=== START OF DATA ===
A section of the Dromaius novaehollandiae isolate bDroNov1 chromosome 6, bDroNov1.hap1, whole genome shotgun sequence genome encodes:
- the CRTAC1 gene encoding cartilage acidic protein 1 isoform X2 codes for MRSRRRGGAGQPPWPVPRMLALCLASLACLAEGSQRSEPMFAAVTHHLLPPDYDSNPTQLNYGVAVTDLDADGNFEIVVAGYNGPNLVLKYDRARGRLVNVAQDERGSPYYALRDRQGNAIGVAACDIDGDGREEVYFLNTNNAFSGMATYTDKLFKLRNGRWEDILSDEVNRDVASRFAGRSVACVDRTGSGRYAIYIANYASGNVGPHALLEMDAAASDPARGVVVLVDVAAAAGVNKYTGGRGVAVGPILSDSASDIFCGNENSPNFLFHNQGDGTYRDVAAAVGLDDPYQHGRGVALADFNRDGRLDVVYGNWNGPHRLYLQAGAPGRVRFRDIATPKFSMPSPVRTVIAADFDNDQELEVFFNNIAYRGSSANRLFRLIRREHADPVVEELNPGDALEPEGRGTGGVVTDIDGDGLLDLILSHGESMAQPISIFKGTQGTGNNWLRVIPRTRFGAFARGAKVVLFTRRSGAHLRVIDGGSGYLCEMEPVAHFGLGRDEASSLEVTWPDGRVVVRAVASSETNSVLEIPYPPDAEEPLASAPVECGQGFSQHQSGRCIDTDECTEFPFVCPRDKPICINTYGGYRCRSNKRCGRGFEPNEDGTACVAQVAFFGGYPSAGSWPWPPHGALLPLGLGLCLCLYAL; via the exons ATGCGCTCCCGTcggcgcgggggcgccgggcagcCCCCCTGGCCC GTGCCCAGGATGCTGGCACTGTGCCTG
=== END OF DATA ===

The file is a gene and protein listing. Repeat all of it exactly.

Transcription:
A section of the Dromaius novaehollandiae isolate bDroNov1 chromosome 6, bDroNov1.hap1, whole genome shotgun sequence genome encodes:
- the CRTAC1 gene encoding cartilage acidic protein 1 isoform X2 codes for MRSRRRGGAGQPPWPVPRMLALCLASLACLAEGSQRSEPMFAAVTHHLLPPDYDSNPTQLNYGVAVTDLDADGNFEIVVAGYNGPNLVLKYDRARGRLVNVAQDERGSPYYALRDRQGNAIGVAACDIDGDGREEVYFLNTNNAFSGMATYTDKLFKLRNGRWEDILSDEVNRDVASRFAGRSVACVDRTGSGRYAIYIANYASGNVGPHALLEMDAAASDPARGVVVLVDVAAAAGVNKYTGGRGVAVGPILSDSASDIFCGNENSPNFLFHNQGDGTYRDVAAAVGLDDPYQHGRGVALADFNRDGRLDVVYGNWNGPHRLYLQAGAPGRVRFRDIATPKFSMPSPVRTVIAADFDNDQELEVFFNNIAYRGSSANRLFRLIRREHADPVVEELNPGDALEPEGRGTGGVVTDIDGDGLLDLILSHGESMAQPISIFKGTQGTGNNWLRVIPRTRFGAFARGAKVVLFTRRSGAHLRVIDGGSGYLCEMEPVAHFGLGRDEASSLEVTWPDGRVVVRAVASSETNSVLEIPYPPDAEEPLASAPVECGQGFSQHQSGRCIDTDECTEFPFVCPRDKPICINTYGGYRCRSNKRCGRGFEPNEDGTACVAQVAFFGGYPSAGSWPWPPHGALLPLGLGLCLCLYAL; via the exons ATGCGCTCCCGTcggcgcgggggcgccgggcagcCCCCCTGGCCC GTGCCCAGGATGCTGGCACTGTGCCTG